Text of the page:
The Weeping Woman Legend

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Since Halloween is almost upon us ,this ghost legend should be apropo. The Legend of the weeping woman goes back as far as prehispanic times. Mexican mothers use it to scare their children by telling them if they stay out at night the weeping woman will kidnap them.

 According to Prehispanic Codices (Aztec pictographic books), ten years before the arrival of the Conquistadors, many strange occurences took place around Tenochitlan  (now Mexico City), A sudden fire burned the temple of Huixtlipochtli the god of war, siamese twins were born, a comet passed over in great brilliance (Haley’s to be exact), a crane was caught on Lake Texcoco that had a mirror like rock imbedded in its head and when King Moctezuma looked at it he saw strange white men with red beards riding on deer (horses were unkown in Mexico before 1519), with strange weapons.

All very ominous signs and another worrisome thing was every night the King could hear a woman crying on the lake outside his palace saying, “My children, my children, where are my children?” He sent servants to investigate but they couldn’t find anyone.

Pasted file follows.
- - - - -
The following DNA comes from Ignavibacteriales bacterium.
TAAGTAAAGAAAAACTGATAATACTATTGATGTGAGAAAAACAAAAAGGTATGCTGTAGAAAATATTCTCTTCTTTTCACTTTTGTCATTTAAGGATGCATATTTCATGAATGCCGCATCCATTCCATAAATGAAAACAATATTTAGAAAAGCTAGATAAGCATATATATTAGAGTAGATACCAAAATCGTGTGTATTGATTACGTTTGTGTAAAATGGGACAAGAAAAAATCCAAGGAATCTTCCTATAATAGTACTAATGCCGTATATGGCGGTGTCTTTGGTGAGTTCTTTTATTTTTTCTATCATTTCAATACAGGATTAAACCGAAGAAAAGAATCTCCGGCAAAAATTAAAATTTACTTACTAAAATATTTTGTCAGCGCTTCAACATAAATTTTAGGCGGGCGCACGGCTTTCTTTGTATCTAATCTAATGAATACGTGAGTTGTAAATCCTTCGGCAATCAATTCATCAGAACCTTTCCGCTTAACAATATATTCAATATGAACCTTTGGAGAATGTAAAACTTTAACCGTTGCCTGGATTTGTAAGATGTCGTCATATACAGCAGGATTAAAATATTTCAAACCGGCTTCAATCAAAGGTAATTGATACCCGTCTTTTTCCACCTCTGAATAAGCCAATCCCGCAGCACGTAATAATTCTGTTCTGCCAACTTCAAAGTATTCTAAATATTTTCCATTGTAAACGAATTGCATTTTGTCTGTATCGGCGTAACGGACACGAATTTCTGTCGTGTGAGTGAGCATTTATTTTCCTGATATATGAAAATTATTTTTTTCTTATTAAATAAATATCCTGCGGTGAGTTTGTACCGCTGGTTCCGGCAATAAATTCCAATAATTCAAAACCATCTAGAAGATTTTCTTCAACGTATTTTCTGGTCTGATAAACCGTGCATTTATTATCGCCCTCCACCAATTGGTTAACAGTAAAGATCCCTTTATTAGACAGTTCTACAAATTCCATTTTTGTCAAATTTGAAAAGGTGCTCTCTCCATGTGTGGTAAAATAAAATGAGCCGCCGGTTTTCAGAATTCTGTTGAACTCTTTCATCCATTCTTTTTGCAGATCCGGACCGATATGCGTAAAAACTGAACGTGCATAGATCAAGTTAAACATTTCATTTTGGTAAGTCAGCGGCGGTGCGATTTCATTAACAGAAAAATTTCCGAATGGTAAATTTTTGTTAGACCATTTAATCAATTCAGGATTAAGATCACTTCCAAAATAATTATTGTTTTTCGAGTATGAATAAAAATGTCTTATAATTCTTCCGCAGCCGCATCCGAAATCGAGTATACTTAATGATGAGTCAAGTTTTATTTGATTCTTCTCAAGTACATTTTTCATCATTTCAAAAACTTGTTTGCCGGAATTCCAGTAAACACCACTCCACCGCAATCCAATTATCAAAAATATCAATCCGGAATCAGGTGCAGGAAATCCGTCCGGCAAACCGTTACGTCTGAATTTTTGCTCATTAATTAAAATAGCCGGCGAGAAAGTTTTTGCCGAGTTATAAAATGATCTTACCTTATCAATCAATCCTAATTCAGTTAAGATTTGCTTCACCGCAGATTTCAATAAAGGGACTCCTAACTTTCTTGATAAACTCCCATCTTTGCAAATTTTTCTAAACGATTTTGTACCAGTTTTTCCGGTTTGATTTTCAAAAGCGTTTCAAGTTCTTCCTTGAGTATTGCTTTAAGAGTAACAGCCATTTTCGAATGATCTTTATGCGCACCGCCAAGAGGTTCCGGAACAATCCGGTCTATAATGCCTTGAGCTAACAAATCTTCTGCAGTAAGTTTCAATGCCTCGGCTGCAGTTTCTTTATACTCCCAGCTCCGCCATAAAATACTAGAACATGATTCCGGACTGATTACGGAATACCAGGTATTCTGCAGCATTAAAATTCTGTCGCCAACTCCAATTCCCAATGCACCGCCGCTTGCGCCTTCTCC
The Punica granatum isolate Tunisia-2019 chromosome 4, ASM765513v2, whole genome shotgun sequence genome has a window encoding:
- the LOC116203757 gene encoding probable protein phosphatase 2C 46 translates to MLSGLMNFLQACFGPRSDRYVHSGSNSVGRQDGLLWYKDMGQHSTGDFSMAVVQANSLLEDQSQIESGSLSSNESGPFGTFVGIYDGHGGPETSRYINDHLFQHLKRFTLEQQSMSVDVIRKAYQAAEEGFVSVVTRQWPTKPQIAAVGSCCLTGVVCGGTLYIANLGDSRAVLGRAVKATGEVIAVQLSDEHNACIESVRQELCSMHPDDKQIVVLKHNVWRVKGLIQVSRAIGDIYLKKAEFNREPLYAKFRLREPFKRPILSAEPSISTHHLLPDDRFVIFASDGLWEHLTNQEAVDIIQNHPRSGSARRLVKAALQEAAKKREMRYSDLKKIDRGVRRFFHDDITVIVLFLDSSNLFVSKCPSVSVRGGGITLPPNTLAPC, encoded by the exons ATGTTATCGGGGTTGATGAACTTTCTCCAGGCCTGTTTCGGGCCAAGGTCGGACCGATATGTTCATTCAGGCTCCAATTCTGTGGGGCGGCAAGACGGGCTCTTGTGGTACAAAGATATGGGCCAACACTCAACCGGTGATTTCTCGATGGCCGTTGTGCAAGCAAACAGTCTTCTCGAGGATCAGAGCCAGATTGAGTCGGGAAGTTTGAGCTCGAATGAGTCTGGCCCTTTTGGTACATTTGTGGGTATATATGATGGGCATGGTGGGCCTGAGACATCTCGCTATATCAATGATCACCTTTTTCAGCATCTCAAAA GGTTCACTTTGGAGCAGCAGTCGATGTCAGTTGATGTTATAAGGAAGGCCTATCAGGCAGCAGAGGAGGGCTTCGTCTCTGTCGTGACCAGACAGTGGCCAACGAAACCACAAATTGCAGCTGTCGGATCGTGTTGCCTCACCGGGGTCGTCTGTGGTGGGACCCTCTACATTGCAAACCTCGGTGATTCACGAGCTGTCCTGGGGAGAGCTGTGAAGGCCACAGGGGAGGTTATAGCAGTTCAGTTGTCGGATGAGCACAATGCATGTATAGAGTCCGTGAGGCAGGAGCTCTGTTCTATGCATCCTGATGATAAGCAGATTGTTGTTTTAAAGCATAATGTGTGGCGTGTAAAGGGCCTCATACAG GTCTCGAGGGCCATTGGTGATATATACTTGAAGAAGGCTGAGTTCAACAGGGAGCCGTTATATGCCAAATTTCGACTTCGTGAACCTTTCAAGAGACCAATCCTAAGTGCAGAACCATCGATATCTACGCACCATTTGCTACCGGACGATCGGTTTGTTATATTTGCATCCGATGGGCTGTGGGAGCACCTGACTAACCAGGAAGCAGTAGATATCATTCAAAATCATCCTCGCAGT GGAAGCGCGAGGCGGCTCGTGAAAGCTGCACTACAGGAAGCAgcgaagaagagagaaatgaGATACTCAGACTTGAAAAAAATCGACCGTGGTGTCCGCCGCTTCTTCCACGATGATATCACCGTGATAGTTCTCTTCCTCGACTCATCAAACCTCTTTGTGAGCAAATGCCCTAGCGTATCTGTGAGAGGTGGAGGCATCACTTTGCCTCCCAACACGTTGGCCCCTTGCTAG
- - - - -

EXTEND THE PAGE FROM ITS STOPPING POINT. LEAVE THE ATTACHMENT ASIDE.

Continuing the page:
After the Conquest and many deaths from the war and plagues, ther were many mothers mourning the fate of their children and the country.

The Conquest

The Conquest

The second legend, about the time of the early years of Spanish Colonialism says that an Indian girl fell madly in love with a Spanish soldier who fathered her children and then abandoned her. The bereft girl drowned her children and commited suicide and now her ghost, veiled and in a white dress wanders the streets of the city looking for wayward children to kidnap.

the weeping woman in the right hand corner

the weeping woman in the right hand corner

the weeping woman legend

the weeping woman legend

If you happen to be in Mexico City between now and November  22nd, Go to the Xochimilco Floating Gardens and catch a flatboat to see the Theatrical production of “La LLorona”, it takes place on an island in the lake after dark. Go on Halloween for an extra spooky time.

"La LLorona" theatrical play

"La LLorona" theatrical play

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